This article is part of the series on “Journey of a coach” covering my experiences as a performance coach. You may have the read an earlier article in the series on “Journey of a coach – the beginning”. The journey continues here… Yogi Berra, New York Yankees baseball player (arguably the best catcher of all time) said, “In theory, there is no difference between theory & practice. But in practice, there is!” So, this article is about the theory & practice of coaching for performance – not baseball players but people managing software projects. In my context, the “theory” was mostly “Coaching for Performance” by John Whitmore (by the way, there is another article of mine on Whitmore if you are interested). The “practice” was, of course, my actual experiences over the years. A caveat – I am not here to debunk theory and hail practice – as a cardiac surgeon might! I have a great deal of respect for Whitmore’s book on Coaching for Performance. The book provided a solid reference and a practical guide for my work as a coach all these years. However, I do have my own “interpretations” and “extensions” of the theory in actual practice which I wish to share. I will use the diagram below which shows the context for coaching. You can see the “circles of influence” around the coachee which would...

Read More

ProMentor – A framework for PM Competency Development

Yet another framework?! I start with a prayer – that you will not be put off by the word “framework” (the f-word!!) and not read further! The f-word has been sort of over-hyped – especially in the software world to the point that “you ain’t nothing if you don’t have your own framework to brag about!” In our case, when we, at PM Power Consulting (“PM Power”), homed in on project management competency development as a focus area, we also felt the need for a framework – not for sounding cool (well, that too!) but also for somewhat more down-to-earth reasons such as a vehicle for communicating with our customers and organizing ourselves to meet their expectations. This framework with moving parts! Project management competency development (or any competency development for that matter) in an organization is a big canvas. Many aspects need to be addressed in a coordinated manner. For example, some key inputs typically come from the performance management system of the organization in terms of individual competency development needs. Before launching training & development initiatives for individuals, the organization needs to ensure that the performance management system is effective in providing quality inputs for planning. Another example is the linkage of the talent acquisition processes with overall competency development. If these processes and the linkage are weak, then no matter how effective the other initiatives are...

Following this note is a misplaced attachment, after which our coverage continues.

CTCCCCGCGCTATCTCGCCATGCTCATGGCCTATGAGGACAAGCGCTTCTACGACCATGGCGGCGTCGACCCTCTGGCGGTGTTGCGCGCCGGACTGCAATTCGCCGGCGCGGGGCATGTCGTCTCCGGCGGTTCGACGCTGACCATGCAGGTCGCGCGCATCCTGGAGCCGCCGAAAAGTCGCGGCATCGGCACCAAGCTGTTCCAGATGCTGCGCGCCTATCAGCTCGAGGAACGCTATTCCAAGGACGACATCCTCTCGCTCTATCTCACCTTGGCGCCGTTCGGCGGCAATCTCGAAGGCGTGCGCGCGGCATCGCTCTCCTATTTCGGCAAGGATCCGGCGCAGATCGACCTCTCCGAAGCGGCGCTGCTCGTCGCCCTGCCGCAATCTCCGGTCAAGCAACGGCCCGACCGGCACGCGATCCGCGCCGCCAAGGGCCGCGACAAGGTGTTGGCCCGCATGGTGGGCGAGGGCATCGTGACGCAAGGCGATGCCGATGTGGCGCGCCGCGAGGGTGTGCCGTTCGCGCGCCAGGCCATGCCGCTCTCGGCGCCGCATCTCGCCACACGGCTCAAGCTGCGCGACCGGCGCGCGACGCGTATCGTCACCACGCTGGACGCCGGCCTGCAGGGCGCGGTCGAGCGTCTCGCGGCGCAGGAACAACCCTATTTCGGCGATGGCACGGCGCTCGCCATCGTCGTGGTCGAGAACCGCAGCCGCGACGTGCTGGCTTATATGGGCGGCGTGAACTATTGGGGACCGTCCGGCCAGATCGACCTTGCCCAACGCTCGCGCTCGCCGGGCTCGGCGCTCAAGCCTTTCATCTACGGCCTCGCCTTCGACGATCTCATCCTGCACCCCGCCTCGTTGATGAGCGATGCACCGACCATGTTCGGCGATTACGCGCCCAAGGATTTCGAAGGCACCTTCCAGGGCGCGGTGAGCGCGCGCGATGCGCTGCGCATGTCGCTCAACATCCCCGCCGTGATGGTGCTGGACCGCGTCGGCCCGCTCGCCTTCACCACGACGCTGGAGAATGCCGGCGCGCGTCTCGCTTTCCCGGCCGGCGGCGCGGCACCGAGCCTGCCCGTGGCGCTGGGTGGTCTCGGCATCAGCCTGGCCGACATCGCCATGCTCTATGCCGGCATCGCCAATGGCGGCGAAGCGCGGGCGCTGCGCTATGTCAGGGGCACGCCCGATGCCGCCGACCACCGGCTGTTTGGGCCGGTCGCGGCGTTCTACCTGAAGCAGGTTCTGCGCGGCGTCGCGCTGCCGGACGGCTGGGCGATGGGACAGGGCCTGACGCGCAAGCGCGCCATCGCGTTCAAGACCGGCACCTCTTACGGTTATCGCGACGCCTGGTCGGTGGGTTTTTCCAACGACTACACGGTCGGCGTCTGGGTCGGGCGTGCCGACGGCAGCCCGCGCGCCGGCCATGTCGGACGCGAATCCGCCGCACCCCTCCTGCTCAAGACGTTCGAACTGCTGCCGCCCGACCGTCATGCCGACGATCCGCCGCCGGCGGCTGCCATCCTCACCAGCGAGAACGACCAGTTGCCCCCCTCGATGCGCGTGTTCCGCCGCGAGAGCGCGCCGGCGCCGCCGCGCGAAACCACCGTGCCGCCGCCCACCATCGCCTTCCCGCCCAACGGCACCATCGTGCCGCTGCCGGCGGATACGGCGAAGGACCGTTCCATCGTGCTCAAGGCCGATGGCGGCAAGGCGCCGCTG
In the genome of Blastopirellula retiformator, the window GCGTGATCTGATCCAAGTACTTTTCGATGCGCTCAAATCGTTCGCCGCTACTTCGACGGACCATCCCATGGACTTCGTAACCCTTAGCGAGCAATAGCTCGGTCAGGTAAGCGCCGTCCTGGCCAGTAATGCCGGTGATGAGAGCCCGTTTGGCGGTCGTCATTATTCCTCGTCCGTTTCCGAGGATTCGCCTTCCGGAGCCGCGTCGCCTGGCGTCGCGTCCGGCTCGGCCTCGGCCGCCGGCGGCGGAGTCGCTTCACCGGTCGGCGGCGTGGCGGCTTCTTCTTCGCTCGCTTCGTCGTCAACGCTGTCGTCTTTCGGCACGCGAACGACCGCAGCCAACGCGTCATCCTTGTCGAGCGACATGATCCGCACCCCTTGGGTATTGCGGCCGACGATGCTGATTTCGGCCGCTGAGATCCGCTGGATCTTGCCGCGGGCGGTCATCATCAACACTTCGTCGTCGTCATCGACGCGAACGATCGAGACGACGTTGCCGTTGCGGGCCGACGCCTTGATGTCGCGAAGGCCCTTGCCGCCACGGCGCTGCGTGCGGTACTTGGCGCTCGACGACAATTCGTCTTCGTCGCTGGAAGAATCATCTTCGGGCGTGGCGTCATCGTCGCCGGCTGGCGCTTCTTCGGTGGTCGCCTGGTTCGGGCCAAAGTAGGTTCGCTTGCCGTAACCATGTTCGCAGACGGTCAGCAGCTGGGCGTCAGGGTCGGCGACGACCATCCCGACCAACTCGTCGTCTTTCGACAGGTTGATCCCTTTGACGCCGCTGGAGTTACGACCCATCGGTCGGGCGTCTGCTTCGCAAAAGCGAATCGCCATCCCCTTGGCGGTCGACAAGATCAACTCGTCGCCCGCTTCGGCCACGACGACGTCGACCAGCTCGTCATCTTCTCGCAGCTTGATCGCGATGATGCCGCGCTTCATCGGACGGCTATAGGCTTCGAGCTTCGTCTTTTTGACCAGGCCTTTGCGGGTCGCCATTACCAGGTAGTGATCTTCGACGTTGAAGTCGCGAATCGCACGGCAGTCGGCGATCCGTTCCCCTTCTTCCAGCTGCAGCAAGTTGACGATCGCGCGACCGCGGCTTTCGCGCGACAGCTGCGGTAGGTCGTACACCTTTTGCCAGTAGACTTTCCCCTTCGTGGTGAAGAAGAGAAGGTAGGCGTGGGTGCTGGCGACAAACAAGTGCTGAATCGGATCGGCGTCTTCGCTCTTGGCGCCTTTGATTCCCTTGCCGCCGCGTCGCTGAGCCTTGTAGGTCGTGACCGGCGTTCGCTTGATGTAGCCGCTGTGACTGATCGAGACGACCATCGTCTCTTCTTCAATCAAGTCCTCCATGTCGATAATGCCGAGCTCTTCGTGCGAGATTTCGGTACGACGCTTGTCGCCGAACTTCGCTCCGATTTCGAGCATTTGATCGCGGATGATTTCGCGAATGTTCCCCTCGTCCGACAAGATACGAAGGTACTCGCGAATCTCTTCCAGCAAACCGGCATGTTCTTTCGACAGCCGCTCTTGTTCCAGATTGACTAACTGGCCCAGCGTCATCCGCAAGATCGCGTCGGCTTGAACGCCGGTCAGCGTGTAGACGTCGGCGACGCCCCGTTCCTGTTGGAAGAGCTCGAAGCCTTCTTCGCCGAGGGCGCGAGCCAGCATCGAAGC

Read More

Coaching for Performance – Discovering Whitmore

Several years ago, when I was getting started on becoming a coach, a good friend recommended the book “Coaching for Performance” by Sir.John Whitmore (JW). Although I did not pause to ask the question then, I do now: “Can one learn swimming by reading a book?” So, what is the point of reading about coaching when you have to learn by jumping in and doing it? To take it even further, why should you, as an aspiring coach perhaps, be reading this article right now?! Are you not better off spending the time in more fruitful activities in preparing to be a coach? Rather than answering these questions right away, let me park them for the time being. But I promise to come back to them at the end of the article. Let us now go back to the book by .JW. Up front, I must clarify that this is not a book review per se. Nor is it an attempt to promote the book. Coaching for Performance has already sold over 500,000 copies worldwide and has been translated into 22 languages. It scarcely needs my endorsement!! So, my objective is to bring it to your attention if you not already aware and share with you how I got great value from it – to get started and on an ongoing basis – even now, years later. As I...

Read More